Burning .aiff files to CD in Ubuntu
I had a very bad technology day yesterday. If there is such a thing as the opposite of the Midas touch, then I had it in spades. One of my jobs was to create audio CDs from a lot of .aiff files with Russian names. The files were spread down a large directory tree, and every folder represented an individual CD. Normally, this is not a problem. My desktop Windows PC at work has a CD burner, and so this should have been a every easy exercise, correct?
Wrong…on so many counts. For some reason the CD burner has decided to stop functioning altogether – not even as a CD-ROM drive any more. My only other burner is a SATA drive, and my desktop PC doesn’t have a SATA interface or power connectors. So, the easy thing to do would be to transfer the .aiff files via USB stick to my Ubuntu laptop and burn them from there, correct?
Nope. It seems that a special plug-in is required to burn .aiff files in Brasero. Try as I might, I could not find the plugin. Although I could add the files to the project, I always got an error when trying to burn them. I tried other programs, and gstreamer plugins, but all gave the same problem. After consulting the Ubuntu forums it seemed that the only suggestion was to convert the .aiff files to .wav using sox
A quick install of sox and a bit of scripting later, and the I had all of my files converted to wavs for burning to CD, which worked perfectly. I know this isn’t reallty a solution per se, I’d much rather have it working with .aiff files, but if you’re short of time and need to convert a large amount of files, then download my script and try the following:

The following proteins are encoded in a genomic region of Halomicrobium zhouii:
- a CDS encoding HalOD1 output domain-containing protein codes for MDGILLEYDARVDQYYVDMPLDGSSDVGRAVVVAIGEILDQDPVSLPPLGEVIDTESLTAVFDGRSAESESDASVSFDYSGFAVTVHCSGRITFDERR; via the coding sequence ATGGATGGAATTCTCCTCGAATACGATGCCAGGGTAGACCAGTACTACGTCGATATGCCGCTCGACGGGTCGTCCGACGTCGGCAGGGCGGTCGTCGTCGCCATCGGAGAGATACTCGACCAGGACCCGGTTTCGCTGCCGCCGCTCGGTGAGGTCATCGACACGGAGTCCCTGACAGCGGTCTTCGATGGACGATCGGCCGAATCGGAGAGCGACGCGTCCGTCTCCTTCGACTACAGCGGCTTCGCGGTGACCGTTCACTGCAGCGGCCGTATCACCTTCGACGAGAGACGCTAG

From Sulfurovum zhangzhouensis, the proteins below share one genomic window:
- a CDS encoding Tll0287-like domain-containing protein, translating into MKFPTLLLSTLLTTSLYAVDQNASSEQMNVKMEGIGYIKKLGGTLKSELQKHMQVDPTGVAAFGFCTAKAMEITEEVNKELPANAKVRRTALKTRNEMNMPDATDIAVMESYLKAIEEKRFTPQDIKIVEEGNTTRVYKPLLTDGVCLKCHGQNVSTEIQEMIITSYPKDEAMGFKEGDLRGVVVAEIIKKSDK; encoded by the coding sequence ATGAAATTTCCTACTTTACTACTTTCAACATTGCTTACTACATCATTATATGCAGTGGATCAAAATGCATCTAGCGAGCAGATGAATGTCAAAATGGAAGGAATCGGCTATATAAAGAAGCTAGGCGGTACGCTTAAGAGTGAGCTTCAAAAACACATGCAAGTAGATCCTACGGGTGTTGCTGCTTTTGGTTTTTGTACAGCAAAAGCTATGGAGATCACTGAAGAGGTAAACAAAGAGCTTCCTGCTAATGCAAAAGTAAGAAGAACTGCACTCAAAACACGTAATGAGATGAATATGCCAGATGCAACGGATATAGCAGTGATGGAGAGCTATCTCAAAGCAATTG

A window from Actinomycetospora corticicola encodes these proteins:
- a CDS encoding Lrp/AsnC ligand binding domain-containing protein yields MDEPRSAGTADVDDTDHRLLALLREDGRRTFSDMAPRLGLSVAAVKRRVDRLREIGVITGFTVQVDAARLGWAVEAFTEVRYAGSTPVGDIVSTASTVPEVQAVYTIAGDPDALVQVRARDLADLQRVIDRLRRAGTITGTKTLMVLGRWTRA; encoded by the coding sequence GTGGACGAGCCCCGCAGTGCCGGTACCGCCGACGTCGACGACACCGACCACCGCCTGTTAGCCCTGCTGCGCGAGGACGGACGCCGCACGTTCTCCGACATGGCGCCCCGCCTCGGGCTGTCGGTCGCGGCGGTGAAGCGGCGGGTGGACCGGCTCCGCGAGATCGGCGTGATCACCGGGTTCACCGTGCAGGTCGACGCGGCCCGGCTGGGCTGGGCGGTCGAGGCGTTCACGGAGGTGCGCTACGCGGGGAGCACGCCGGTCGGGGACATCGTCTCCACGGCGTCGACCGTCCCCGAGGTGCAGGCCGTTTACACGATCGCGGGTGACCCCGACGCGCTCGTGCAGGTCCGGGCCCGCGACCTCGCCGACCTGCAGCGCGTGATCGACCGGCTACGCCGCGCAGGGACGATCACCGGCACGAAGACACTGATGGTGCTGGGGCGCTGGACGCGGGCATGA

- Install Sox, by opening a terminal window and typing:
sudo apt-get install sox
- Download and extract the script and then type:
chmod +x ./aif2wav
- Now run the script by typing:
./aif2wav [path to files]
- If you don’t specify a starting directory, then aif2wav will assume that you want to start in the current directory. It recurses through subdirectories as it goes.
It’s a quick and dirty script, but when I find a more permanent solution, I’ll post it here!
Note: I encourage you to check the contents of any shell script before you execute it. I’m not trying to hide anything or do anything malicious, so if there’s anything you don’t understand or that looks suspicious, then let me know. It might seem like a strange thing to say, but I’m adding this note because I had a few bizarre trolling comments after posting my previous script.